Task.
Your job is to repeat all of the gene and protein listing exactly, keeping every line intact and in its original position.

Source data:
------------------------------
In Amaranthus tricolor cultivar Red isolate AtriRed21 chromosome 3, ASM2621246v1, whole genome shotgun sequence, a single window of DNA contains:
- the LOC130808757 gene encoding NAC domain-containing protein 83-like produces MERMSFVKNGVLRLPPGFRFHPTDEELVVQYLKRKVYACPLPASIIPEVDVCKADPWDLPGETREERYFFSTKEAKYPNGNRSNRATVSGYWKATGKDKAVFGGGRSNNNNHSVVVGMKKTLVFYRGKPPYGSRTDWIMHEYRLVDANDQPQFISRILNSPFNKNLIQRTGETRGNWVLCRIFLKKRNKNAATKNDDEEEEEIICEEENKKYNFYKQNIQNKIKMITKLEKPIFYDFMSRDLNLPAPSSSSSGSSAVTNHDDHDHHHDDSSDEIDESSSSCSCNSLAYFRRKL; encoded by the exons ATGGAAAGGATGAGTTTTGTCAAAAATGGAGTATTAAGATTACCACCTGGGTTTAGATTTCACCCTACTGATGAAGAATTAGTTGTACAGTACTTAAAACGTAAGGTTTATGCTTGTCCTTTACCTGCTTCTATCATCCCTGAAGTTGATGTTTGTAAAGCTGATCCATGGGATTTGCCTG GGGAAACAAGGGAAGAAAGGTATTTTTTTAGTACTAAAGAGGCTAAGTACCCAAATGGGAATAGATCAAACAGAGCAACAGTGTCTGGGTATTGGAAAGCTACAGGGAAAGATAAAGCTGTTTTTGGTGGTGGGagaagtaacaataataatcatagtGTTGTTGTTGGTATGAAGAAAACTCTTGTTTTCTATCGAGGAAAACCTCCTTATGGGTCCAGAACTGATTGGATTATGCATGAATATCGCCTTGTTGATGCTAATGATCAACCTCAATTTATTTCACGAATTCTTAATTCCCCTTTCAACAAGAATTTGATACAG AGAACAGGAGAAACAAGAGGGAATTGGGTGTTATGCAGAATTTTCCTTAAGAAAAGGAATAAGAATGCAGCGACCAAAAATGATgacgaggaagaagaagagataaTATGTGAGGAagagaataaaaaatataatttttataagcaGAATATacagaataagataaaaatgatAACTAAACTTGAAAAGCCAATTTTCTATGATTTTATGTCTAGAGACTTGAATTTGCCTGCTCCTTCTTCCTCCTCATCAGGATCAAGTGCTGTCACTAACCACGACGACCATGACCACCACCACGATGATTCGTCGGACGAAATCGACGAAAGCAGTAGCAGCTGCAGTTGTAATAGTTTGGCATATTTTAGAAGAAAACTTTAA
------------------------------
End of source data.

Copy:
In Amaranthus tricolor cultivar Red isolate AtriRed21 chromosome 3, ASM2621246v1, whole genome shotgun sequence, a single window of DNA contains:
- the LOC130808757 gene encoding NAC domain-containing protein 83-like produces MERMSFVKNGVLRLPPGFRFHPTDEELVVQYLKRKVYACPLPASIIPEVDVCKADPWDLPGETREERYFFSTKEAKYPNGNRSNRATVSGYWKATGKDKAVFGGGRSNNNNHSVVVGMKKTLVFYRGKPPYGSRTDWIMHEYRLVDANDQPQFISRILNSPFNKNLIQRTGETRGNWVLCRIFLKKRNKNAATKNDDEEEEEIICEEENKKYNFYKQNIQNKIKMITKLEKPIFYDFMSRDLNLPAPSSSSSGSSAVTNHDDHDHHHDDSSDEIDESSSSCSCNSLAYFRRKL; encoded by the exons ATGGAAAGGATGAGTTTTGTCAAAAATGGAGTATTAAGATTACCACCTGGGTTTAGATTTCACCCTACTGATGAAGAATTAGTTGTACAGTACTTAAAACGTAAGGTTTATGCTTGTCCTTTACCTGCTTCTATCATCCCTGAAGTTGATGTTTGTAAAGCTGATCCATGGGATTTGCCTG GGGAAACAAGGGAAGAAAGGTATTTTTTTAGTACTAAAGAGGCTAAGTACCCAAATGGGAATAGATCAAACAGAGCAACAGTGTCTGGGTATTGGAAAGCTACAGGGAAAGATAAAGCTGTTTTTGGTGGTGGGagaagtaacaataataatcatagtGTTGTTGTTGGTATGAAGAAAACTCTTGTTTTCTATCGAGGAAAACCTCCTTATGGGTCCAGAACTGATTGGATTATGCATGAATATCGCCTTGTTGATGCTAATGATCAACCTCAATTTATTTCACGAATTCTTAATTCCCCTTTCAACAAGAATTTGATACAG AGAACAGGAGAAACAAGAGGGAATTGGGTGTTATGCAGAATTTTCCTTAAGAAAAGGAATAAGAATGCAGCGACCAAAAATGATgacgaggaagaagaagagataaTATGTGAGGAagagaataaaaaatataatttttataagcaGAATATacagaataagataaaaatgatAACTAAACTTGAAAAGCCAATTTTCTATGATTTTATGTCTAGAGACTTGAATTTGCCTGCTCCTTCTTCCTCCTCATCAGGATCAAGTGCTGTCACTAACCACGACGACCATGACCACCACCACGATGATTCGTCGGACGAAATCGACGAAAGCAGTAGCAGCTGCAGTTGTAATAGTTTGGCATATTTTAGAAGAAAACTTTAA